June 9, 2007

The migration is complete

It’s been a touch and go couple of weeks with migrating to the new environment. Making sure I didn’t miss e-mails was tough, having to manually deliver e-mails using postsuper -r ALL periodically throughout the day was kind of a pain but that should all be behind me now. The win2k3 VM is running strong in the background and has been up for 1 week solid. It is running Community Server in one virtual host from the fine folks at Telligent. There are various other services running so I’m pretty confident in the setup and if the box gets owned I have my backup ready to restart the VM in a moments notice.

I learned quite a bit in this little test. The most important thing you can never be to prepared. When I started I thought I had everything laid out and I had accounted for all the potential problems. What I ended up with are problems I had never encountered before and could not have predicted. Should there ever be a next time I will simply budget in the time to deal with the unexpected instead of trying to plan for it. It really did nothing more than given me a false sense of security.

I also learned that when moving from one distro to another for many of the configurations. Generally your better off reconfiguring everything from scratch vs. trying to port old configuration to the new system. the only config files that made the migration consisted of key value pairs that feed various features in postfix like the aliases db. Attempting to cut that corner ended up costing me a lot more time and frustration.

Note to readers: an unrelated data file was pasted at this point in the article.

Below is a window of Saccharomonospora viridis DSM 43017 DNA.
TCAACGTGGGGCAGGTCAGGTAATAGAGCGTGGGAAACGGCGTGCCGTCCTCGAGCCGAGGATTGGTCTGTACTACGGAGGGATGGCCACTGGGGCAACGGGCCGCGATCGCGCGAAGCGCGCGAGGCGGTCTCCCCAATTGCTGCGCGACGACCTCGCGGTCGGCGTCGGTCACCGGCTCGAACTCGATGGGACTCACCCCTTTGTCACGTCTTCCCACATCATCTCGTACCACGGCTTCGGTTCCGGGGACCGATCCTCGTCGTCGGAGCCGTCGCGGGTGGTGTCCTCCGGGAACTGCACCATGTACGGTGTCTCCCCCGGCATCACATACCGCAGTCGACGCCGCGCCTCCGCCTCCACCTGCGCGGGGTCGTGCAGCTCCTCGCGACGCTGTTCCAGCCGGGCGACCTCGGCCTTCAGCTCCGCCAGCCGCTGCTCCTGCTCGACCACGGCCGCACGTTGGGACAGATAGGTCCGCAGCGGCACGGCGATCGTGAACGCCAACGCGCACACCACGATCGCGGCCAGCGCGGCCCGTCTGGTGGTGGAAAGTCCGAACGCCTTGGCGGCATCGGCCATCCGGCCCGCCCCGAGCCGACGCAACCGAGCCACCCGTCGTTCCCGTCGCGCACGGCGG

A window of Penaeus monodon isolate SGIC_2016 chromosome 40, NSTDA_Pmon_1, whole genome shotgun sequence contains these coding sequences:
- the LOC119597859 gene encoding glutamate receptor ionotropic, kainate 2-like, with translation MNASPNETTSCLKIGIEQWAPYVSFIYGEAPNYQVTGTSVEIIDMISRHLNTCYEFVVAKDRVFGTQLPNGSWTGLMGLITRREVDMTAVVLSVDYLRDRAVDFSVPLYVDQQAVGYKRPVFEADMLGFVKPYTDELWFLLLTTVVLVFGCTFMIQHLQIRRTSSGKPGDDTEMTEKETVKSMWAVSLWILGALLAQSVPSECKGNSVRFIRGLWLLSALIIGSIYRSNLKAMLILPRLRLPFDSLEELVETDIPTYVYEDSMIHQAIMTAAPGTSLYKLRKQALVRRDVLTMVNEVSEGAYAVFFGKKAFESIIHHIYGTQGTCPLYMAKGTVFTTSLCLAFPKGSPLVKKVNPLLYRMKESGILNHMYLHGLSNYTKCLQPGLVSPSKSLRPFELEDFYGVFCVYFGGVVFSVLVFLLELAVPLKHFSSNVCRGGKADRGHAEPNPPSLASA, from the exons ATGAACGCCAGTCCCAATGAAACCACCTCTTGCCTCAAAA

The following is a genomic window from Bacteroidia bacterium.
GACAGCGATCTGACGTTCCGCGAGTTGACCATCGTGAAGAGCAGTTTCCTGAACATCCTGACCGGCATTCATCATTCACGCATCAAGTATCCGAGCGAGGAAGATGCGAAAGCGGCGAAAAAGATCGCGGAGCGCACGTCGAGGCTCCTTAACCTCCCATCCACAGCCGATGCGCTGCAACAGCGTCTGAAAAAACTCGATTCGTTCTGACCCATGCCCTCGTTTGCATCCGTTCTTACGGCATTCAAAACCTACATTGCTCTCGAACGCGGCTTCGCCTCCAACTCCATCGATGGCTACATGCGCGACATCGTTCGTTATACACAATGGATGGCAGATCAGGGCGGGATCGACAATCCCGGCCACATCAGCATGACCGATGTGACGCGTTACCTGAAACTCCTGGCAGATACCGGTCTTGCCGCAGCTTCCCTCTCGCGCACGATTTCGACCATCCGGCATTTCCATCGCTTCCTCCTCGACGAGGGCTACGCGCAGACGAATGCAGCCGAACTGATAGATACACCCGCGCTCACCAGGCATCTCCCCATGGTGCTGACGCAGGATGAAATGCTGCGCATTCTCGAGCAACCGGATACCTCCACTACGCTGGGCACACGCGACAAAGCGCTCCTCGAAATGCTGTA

Spam assassin under Ubuntu is pretty easy if you know to do the following to the config file.

After the smtp line at the beginning of the file add the following on a new line.

-o content_filter=spamassassin

Then at the very bottom of the file define the filter with the following

spamassassin unix – n n – – pipe
user=filter argv=/usr/bin/spamc -f -e
/usr/sbin/sendmail -oi -f ${sender} ${recipient}

This will get spamassassin processing as expected then you can work with the config files in spamassassin. I’m not sure why it doesn’t do this by default but it didn’t so thats the fix.

Another issue I had with postfix was

warning: connect to transport filter: Connection refused

This is what prevented me from being able to connect. Getting postfix up and running is difficult unless your very methodical with your config. The easiest way to trouble shoot something like this, as I noticed many others with similar issues while trying to figure it out for myself, is to disable configuration options one at a time. Consistently disabling half the remaining config options might be faster but one at a time will help you narrow it and be more certain about it.

My solution ended up being a missing file in the postfix directory for mynetworks. This is what was causing me to have to manually deliver each message only took 7 hours of dedicated reconfiguration to discover this little tidbit.

All in all I’m glad to be done with this I’m excited to play with some of the new technologies this setup will allow me to play with instead of the lost time configuring the day to day stuff it needs to handle.

Oh and if your looking for virtualization solutions VirtualBox seem rock solid, and VM Ware is great. Parallels kind of did a bad thing to their customers this month and while they make a good product its not worth the potential to get burned by a company that has shown they don’t really care about their customers, just their customers money.

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